Interfacial Phase Transitions in Block Copolymer/Homopolymer Blends

Kenneth R. Shull*

*Corresponding author for this work

Research output: Contribution to journalArticlepeer-review

101 Scopus citations

Abstract

A theoretical treatment of A–B diblock copolymer aggregation in matrices of homopolymer A is developed. These aggregates, termed “bulk” micelles when they form within a homogeneous matrix phase and “surface” micelles when they form at a surface or interface, can be pointlike (spherical), linear (cylindrical), or planar (lamellar). Bulk micelles set the limiting value of the copolymer chemical potential which can be obtained in a given system. Surface micelles will be formed at lower copolymer chemical potentials when the surface has a preferential affinity for the B repeat units which make up the micelle core. The interfacial properties are determined by the copolymer asymmetry g, the thermodynamic incompatibility χNc between A and B copolymer blocks, the ratio Nh/Nc of the homopolymer and copolymer molecular weights, and a bare surface free energy difference γab between A and B polymers. A scaling treatment valid for Nh/Nc ≳ 1 is developed from a simple physical picture of the aggregation process. Phase transitions between different surface micellar geometries are predicted to occur for certain combinations of g and γab. The primary result of the scaling treatment is a surface phase diagram describing the transitions which can occur for different values of these parameters. A more quantitative self-consistent-field treatment based on the description of the polymer chain statistics by a set of chain-end distribution functions is also developed. The self-consistent-field predictions include the detailed structures of both bulk and surface micelles and give values for the copolymer chemical potential for bulk micelles which are in quantitative agreement with recent experiments. The self-consistent-field theory is used to illustrate the detailed nature of some surface phase transitions and is also applied to the segregation of an A/B diblock copolymer to the interface between immiscible A and C homopolymers.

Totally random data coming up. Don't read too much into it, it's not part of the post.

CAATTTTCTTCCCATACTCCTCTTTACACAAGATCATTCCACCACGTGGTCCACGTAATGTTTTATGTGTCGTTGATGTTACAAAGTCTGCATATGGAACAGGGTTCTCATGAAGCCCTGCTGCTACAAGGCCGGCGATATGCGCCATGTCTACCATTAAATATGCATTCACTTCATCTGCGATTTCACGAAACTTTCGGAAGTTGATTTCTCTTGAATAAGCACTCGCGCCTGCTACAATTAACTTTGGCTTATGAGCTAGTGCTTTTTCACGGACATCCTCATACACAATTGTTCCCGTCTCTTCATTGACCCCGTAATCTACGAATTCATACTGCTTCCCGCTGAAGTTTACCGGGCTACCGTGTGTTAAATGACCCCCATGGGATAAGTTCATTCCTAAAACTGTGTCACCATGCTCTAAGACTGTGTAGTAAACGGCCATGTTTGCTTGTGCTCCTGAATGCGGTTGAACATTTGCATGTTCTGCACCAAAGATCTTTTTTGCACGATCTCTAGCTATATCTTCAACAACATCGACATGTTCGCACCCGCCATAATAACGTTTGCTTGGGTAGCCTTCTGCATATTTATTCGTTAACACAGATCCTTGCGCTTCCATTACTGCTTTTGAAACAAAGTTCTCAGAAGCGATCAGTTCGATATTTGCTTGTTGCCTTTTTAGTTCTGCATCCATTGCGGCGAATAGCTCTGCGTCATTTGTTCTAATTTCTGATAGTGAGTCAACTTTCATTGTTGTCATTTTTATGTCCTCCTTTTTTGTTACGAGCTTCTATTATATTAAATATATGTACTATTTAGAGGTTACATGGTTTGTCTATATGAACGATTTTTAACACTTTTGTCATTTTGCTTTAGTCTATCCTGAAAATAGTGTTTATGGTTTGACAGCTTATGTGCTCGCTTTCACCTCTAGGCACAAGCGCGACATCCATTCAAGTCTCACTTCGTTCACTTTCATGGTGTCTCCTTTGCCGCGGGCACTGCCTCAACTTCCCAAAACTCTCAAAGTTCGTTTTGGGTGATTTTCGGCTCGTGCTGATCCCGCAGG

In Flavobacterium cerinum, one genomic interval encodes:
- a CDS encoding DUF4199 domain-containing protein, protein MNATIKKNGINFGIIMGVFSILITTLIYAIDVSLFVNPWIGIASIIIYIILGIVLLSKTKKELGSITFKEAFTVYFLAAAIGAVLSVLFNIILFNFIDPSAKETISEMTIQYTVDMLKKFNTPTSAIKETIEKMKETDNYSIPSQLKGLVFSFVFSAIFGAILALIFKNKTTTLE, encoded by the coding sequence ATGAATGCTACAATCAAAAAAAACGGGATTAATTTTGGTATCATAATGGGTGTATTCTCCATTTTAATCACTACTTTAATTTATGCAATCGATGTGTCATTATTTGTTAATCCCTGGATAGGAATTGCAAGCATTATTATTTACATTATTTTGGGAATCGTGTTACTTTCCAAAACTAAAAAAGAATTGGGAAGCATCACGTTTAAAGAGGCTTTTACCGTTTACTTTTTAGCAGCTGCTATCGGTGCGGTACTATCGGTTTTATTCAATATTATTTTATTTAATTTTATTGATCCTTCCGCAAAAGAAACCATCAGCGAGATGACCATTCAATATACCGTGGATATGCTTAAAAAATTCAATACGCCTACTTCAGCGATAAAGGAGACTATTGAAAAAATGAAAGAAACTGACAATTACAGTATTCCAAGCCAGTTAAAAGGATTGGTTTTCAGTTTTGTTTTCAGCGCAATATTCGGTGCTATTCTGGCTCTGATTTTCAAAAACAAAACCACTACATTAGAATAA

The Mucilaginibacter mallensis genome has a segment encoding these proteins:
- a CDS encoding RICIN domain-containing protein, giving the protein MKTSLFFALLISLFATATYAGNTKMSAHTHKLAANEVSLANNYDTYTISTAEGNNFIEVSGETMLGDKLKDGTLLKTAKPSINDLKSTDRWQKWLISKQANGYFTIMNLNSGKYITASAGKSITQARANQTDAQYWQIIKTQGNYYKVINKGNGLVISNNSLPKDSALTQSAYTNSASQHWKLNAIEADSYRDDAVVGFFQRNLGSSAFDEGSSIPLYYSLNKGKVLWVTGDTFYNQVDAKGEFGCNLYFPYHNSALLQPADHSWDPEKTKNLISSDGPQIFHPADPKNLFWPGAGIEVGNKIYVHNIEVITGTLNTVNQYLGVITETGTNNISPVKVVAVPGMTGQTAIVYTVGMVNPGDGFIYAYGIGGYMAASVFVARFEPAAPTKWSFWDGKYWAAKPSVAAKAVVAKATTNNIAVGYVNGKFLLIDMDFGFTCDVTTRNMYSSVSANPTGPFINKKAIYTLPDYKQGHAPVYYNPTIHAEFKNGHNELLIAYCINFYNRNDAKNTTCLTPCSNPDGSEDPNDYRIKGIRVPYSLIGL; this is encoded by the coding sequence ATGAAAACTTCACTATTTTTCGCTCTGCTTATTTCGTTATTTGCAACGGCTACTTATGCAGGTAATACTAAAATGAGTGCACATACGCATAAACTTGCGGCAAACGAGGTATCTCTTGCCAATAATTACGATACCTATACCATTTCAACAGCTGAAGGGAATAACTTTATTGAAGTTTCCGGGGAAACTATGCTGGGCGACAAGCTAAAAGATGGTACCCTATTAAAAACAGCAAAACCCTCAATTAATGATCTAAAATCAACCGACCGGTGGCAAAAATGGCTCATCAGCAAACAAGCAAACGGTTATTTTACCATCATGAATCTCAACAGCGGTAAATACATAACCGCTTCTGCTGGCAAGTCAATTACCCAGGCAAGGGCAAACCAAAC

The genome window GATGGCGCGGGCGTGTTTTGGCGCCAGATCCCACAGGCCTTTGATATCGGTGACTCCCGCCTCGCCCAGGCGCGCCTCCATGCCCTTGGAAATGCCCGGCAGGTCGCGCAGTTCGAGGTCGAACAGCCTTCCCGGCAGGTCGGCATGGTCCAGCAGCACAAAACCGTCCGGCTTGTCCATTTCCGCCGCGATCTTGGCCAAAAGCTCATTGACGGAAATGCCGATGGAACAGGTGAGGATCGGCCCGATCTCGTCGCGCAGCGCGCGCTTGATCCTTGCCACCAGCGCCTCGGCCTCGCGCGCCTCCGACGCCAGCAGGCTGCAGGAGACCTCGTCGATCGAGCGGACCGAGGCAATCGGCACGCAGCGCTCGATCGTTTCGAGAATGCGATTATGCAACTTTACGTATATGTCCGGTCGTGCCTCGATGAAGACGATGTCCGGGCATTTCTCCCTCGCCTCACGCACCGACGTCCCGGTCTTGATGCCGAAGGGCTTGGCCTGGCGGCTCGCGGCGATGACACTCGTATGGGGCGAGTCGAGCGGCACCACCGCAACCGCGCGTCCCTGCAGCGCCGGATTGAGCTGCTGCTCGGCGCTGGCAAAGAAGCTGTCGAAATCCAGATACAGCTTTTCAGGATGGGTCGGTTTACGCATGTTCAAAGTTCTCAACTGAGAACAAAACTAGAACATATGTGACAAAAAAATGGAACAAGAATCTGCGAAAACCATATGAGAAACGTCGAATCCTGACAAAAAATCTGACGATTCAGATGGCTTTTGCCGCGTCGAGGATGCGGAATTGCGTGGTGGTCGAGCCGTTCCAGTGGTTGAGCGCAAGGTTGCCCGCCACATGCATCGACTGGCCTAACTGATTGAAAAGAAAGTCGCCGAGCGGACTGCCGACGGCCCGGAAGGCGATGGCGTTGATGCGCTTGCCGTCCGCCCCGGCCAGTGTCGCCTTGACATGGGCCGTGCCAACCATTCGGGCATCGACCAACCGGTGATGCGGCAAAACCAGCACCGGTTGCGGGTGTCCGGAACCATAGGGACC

Original languageEnglish (US)
Pages (from-to)2346-2360
Number of pages15
JournalMacromolecules
Volume26
Issue number9
DOIs
StatePublished - Jan 1 1993

ASJC Scopus subject areas

  • Organic Chemistry
  • Polymers and Plastics
  • Inorganic Chemistry
  • Materials Chemistry

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